Helwingia japonica (Thunb.) F. Dietr.

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Credits

Article from Bean's Trees and Shrubs Hardy in the British Isles

Recommended citation
'Helwingia japonica' from the website Trees and Shrubs Online (treesandshrubsonline.org/articles/helwingia/helwingia-japonica/). Accessed 2019-12-10.

Genus

Synonyms

  • Osyris japonica Thunb.

Other species in genus

    Glossary

    alternate
    Attached singly along the axis not in pairs or whorls.
    axil
    Angle between the upper side of a leaf and the stem.
    androdioecious
    With only male or only hermaphrodite flowers on individual plants.
    drupe
    A fleshy dehiscent or indehiscent fruit with one to several seeds each enclosed in a hard endocarp (the stone).
    glabrous
    Lacking hairs smooth. glabrescent Becoming hairless.
    midrib
    midveinCentral and principal vein in a leaf.
    ovate
    Egg-shaped; broadest towards the stem.
    simple
    (of a leaf) Unlobed or undivided.
    unisexual
    Having only male or female organs in a flower.

    References

    There are currently no active references in this article.

    Credits

    Article from Bean's Trees and Shrubs Hardy in the British Isles

    Recommended citation
    'Helwingia japonica' from the website Trees and Shrubs Online (treesandshrubsonline.org/articles/helwingia/helwingia-japonica/). Accessed 2019-12-10.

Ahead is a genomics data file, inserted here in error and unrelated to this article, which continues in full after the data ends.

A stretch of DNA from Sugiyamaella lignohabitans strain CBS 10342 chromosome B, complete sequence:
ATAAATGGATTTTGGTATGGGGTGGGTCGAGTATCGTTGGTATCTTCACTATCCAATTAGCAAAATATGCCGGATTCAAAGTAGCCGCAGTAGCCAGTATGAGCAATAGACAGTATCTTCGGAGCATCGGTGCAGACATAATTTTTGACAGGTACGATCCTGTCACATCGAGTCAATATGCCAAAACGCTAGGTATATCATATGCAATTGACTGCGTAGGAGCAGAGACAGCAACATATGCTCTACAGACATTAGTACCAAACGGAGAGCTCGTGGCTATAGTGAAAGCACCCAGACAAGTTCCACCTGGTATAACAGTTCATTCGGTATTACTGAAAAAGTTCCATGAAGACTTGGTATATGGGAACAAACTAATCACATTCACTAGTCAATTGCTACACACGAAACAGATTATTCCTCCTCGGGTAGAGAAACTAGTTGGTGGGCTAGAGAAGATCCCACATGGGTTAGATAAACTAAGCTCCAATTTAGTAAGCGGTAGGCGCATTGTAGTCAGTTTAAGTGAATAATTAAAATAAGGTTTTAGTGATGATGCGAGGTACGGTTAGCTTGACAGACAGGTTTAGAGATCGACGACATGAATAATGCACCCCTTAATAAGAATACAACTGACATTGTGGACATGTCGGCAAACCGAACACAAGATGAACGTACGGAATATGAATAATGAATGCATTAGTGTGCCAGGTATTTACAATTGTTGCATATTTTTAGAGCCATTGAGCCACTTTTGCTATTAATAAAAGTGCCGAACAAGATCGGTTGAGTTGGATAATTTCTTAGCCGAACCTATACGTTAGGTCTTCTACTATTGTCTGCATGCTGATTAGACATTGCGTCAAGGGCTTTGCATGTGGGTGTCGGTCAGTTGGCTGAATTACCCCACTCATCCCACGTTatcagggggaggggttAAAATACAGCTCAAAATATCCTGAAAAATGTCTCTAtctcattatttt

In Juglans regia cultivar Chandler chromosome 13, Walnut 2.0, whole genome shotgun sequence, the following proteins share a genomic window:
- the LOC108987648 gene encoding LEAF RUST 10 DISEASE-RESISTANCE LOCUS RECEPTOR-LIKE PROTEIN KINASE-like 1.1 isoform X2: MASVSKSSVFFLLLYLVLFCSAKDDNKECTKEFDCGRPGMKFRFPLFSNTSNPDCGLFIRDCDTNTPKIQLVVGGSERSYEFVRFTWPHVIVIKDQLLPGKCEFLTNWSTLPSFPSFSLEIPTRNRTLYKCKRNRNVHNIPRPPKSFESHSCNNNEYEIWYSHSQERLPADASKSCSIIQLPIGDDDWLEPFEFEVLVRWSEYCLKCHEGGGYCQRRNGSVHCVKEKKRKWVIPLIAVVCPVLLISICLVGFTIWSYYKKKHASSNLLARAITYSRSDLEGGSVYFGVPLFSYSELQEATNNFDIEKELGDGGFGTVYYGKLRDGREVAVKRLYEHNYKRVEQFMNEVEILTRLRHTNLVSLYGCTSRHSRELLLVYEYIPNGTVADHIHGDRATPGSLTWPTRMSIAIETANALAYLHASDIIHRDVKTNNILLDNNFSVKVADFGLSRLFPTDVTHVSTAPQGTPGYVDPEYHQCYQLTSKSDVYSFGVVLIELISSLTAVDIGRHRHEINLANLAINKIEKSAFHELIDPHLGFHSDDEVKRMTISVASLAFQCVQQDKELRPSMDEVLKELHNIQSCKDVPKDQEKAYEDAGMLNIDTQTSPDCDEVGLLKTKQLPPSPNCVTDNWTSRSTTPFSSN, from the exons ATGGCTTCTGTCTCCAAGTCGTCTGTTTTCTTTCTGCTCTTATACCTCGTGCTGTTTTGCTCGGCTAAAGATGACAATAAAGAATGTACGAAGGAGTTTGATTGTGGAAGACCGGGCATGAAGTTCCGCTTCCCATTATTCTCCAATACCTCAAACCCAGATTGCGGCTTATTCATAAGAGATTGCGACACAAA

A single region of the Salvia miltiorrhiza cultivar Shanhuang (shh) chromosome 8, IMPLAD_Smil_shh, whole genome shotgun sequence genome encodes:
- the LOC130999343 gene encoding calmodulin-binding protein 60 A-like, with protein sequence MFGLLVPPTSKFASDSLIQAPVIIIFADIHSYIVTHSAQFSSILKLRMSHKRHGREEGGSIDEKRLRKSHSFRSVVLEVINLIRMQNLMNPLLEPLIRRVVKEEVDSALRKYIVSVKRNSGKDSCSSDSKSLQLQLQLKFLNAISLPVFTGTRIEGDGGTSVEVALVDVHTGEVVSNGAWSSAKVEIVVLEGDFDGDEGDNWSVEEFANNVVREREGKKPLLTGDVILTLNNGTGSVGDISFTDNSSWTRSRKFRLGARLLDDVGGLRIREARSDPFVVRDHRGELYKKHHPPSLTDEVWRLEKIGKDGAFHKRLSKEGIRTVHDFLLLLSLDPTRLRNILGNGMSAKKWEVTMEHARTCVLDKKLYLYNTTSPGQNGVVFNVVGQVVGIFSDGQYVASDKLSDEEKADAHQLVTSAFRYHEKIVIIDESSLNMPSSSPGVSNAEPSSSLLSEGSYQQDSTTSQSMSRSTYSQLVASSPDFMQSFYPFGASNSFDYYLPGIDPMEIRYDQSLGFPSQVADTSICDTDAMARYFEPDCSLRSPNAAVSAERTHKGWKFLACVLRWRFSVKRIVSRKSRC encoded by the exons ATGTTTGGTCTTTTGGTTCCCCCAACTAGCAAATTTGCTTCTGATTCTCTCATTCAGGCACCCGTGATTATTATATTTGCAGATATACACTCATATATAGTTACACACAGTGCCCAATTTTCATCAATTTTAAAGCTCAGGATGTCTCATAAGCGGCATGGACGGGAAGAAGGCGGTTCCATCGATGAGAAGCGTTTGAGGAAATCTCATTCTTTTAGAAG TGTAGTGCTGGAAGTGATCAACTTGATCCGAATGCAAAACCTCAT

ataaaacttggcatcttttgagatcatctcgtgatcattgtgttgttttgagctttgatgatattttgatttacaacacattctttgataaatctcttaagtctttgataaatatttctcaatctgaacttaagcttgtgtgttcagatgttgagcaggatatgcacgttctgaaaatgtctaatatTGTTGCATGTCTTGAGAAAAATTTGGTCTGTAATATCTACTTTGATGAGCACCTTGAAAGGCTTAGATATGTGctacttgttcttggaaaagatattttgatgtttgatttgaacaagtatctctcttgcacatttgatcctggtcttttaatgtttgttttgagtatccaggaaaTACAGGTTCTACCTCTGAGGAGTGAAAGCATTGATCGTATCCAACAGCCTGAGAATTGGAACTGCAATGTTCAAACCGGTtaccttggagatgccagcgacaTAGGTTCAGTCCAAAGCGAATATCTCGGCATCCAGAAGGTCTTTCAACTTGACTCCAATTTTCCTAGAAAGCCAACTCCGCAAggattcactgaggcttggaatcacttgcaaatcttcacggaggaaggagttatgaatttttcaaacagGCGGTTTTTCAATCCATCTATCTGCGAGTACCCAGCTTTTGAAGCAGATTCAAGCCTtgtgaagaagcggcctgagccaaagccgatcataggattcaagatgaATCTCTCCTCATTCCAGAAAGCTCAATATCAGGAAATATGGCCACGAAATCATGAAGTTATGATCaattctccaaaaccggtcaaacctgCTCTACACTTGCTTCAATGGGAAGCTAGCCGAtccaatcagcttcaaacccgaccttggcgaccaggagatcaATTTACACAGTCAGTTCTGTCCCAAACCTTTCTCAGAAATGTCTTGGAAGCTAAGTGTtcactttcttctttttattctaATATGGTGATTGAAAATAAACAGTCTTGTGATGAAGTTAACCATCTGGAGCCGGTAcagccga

A deciduous dioecious shrub 3 to 5 ft high, with glabrous twigs. Leaves simple, alternate, ovate, tapering at both ends, long-pointed, 112 to 3 in. long, 12 to 114 in. wide, with fine, rather bristle-like teeth on the margins, quite glabrous and bright green on both surfaces; stalk 12 to 1 in. long; stipules hair-like. Flowers unisexual, very small, pale green or greenish white; females produced singly or in threes on the midrib about the centre of the upper surface of the leaf; males more numerous; they are stalkless, and of no beauty. Fruit a black drupe 14 in. long, roundish oval.

    Native of Japan, S. and W. China, and probably of Formosa; introduced to Europe by Siebold in 1830. It has not the least merit as an ornamental shrub, although the foliage in a milder climate is larger and perhaps more striking than as here described; but it is a plant of singular botanical interest. The morphological explanation of the anomalous position of the flowers in the middle of the leaf (for no true leaf ever produces flowers) is that the flower-stalk in reality originates in the axil of the leaf, but is united from end to end with the stalk and midrib. This shrub is hardy at Kew, and is propagated by cuttings of young wood.


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